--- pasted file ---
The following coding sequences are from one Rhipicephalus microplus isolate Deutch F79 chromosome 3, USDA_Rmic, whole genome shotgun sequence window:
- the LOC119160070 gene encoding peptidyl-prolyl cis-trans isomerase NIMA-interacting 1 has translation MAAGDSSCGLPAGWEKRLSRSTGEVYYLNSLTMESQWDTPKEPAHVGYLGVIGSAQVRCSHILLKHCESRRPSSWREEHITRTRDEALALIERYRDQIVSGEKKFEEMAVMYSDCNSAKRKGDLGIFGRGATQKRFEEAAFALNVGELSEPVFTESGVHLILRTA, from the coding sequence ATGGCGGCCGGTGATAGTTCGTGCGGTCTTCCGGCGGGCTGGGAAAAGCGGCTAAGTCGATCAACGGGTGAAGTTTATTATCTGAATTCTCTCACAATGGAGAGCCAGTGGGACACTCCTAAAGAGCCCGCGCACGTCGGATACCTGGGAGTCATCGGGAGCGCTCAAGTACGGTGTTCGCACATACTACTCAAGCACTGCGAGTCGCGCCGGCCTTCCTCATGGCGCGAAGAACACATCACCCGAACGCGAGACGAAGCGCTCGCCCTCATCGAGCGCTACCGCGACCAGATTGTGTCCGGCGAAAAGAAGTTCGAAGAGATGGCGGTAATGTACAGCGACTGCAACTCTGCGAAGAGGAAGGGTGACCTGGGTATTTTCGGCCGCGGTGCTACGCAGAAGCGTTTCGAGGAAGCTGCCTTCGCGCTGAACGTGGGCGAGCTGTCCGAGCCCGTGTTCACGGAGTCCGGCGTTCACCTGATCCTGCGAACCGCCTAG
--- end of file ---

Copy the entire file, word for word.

The following coding sequences are from one Rhipicephalus microplus isolate Deutch F79 chromosome 3, USDA_Rmic, whole genome shotgun sequence window:
- the LOC119160070 gene encoding peptidyl-prolyl cis-trans isomerase NIMA-interacting 1 has translation MAAGDSSCGLPAGWEKRLSRSTGEVYYLNSLTMESQWDTPKEPAHVGYLGVIGSAQVRCSHILLKHCESRRPSSWREEHITRTRDEALALIERYRDQIVSGEKKFEEMAVMYSDCNSAKRKGDLGIFGRGATQKRFEEAAFALNVGELSEPVFTESGVHLILRTA, from the coding sequence ATGGCGGCCGGTGATAGTTCGTGCGGTCTTCCGGCGGGCTGGGAAAAGCGGCTAAGTCGATCAACGGGTGAAGTTTATTATCTGAATTCTCTCACAATGGAGAGCCAGTGGGACACTCCTAAAGAGCCCGCGCACGTCGGATACCTGGGAGTCATCGGGAGCGCTCAAGTACGGTGTTCGCACATACTACTCAAGCACTGCGAGTCGCGCCGGCCTTCCTCATGGCGCGAAGAACACATCACCCGAACGCGAGACGAAGCGCTCGCCCTCATCGAGCGCTACCGCGACCAGATTGTGTCCGGCGAAAAGAAGTTCGAAGAGATGGCGGTAATGTACAGCGACTGCAACTCTGCGAAGAGGAAGGGTGACCTGGGTATTTTCGGCCGCGGTGCTACGCAGAAGCGTTTCGAGGAAGCTGCCTTCGCGCTGAACGTGGGCGAGCTGTCCGAGCCCGTGTTCACGGAGTCCGGCGTTCACCTGATCCTGCGAACCGCCTAG